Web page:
DEALING WITH THE ROGUE PASTOR

Fortunately, rogue pastors are rare. In church splits, one side or the other may view a pastor as an enemy or even evil, but even in those situations the split is usually the cause of the perception. A truly rogue pastor is a dangerous insider that manipulates property or members for personal gain or gratification. Sometimes it is both.

In Bandstra v Covenant Reformed Church, Slip Op. (Iowa, 2018), the pastor was sentenced to five years in prison for sexual and financial exploitation of members being counseled for personal issues. The church leadership immediately “accepted the resignation” of the pastor when they learned of it. However, in the aftermath, the church leadership struggled with whether the victims could be in part to blame for violating their marriage vows. Moreover, faced with a rogue pastor completely beyond the competence of the average lay church leader, and most professionals, the leadership was sued for what may or may not have been missteps, and on remand a trial or settlement may finally decide it. Also, the church leadership was sued for failure to supervise the rogue pastor because his misconduct lasted for several years.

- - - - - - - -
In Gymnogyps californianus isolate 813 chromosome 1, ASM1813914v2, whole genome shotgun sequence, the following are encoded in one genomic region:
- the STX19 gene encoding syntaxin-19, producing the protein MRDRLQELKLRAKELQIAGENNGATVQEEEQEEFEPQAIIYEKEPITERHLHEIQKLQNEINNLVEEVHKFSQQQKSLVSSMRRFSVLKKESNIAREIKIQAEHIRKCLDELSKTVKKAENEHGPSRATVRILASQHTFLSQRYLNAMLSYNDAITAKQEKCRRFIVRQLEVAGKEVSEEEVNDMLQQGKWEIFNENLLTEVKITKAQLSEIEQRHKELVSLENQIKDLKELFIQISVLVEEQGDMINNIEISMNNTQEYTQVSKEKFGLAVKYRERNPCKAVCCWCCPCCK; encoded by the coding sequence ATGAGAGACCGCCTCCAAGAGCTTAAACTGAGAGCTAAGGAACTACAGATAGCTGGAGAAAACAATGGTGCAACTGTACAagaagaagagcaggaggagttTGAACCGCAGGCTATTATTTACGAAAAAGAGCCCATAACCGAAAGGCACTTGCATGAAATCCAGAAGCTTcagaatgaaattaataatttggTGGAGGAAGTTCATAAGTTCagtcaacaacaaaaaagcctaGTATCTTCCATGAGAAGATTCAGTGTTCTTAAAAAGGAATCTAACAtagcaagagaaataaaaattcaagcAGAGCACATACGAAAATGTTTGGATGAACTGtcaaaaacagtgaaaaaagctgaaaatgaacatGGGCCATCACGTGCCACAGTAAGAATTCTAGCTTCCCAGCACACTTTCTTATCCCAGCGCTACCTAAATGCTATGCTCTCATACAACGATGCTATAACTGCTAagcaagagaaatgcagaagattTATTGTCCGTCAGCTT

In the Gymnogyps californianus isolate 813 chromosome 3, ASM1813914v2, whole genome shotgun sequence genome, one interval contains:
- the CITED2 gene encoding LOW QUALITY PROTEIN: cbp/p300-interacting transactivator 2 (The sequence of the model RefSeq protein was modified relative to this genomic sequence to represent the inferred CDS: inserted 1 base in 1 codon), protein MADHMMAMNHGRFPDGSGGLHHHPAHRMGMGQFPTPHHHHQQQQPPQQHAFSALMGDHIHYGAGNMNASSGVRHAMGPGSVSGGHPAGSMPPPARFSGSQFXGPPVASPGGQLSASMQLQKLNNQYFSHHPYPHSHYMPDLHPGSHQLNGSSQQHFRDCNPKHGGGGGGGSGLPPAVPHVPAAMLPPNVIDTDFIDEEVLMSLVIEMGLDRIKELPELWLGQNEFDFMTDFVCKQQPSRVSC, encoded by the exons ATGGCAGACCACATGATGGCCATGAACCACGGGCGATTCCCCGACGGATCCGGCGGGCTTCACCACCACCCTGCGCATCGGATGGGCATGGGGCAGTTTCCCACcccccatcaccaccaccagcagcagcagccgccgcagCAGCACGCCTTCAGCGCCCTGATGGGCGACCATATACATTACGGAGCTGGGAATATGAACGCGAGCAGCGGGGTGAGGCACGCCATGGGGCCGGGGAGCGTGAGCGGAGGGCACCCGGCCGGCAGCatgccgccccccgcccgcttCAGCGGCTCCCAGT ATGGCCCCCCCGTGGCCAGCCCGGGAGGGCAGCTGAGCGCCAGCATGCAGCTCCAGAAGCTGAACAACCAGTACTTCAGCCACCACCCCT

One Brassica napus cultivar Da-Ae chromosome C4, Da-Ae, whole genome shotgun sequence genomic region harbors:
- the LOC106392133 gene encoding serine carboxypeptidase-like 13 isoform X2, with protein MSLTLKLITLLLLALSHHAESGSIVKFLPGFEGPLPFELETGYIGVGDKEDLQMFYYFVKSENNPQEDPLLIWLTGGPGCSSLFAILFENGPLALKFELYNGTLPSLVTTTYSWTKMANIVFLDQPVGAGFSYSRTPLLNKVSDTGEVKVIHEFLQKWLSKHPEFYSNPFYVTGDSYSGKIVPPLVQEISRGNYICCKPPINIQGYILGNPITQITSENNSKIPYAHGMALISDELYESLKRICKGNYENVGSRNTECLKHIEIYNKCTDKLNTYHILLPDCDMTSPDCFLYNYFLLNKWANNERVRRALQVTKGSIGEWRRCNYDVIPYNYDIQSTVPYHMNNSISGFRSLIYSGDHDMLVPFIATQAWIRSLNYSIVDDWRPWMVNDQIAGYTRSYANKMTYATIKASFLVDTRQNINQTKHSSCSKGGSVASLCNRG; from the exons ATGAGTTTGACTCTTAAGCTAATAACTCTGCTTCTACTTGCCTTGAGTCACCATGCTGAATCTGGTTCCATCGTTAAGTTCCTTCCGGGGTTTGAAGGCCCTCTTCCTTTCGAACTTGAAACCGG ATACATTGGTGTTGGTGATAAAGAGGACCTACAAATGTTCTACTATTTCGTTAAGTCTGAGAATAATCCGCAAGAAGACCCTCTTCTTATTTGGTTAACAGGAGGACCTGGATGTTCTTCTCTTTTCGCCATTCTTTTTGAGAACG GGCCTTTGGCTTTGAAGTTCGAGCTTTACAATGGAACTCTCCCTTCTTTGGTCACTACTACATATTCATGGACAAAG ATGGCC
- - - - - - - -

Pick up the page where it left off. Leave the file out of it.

Church leadership should recognize that most pastors are simply not trained for the role filled by licensed professional counselors, psychologists and psychiatrists. A pastor trying to fill these roles should be strongly dissuaded if not outright prohibited. Also, if “spiritual counseling” exists at all, it should be performed only under appropriate conditions and at the very least not in the basement of the pastor’s home or behind locked doors (unless they are transparent). If the counseling is mishandled, that, too, could be result in a lawsuit. A pastor could sit in on a session with a professional counselor to assist with spiritual concerns. If the member and the counselor are unwilling to do so, the pastor should desist. Once church leadership learns that they are faced with a rogue pastor and terminates the employment, the church leadership must consider the job started and not finished. The church leadership should immediately engage counsel to advise regarding acceptable and unacceptable responses. If members have been victimized, engaging a professional counselor may be wise, too. Mistrust of the psychiatric sciences may leave the church leadership at the mercy of the priesthood of the law when a bit more searching could find an acceptable mental health professional.

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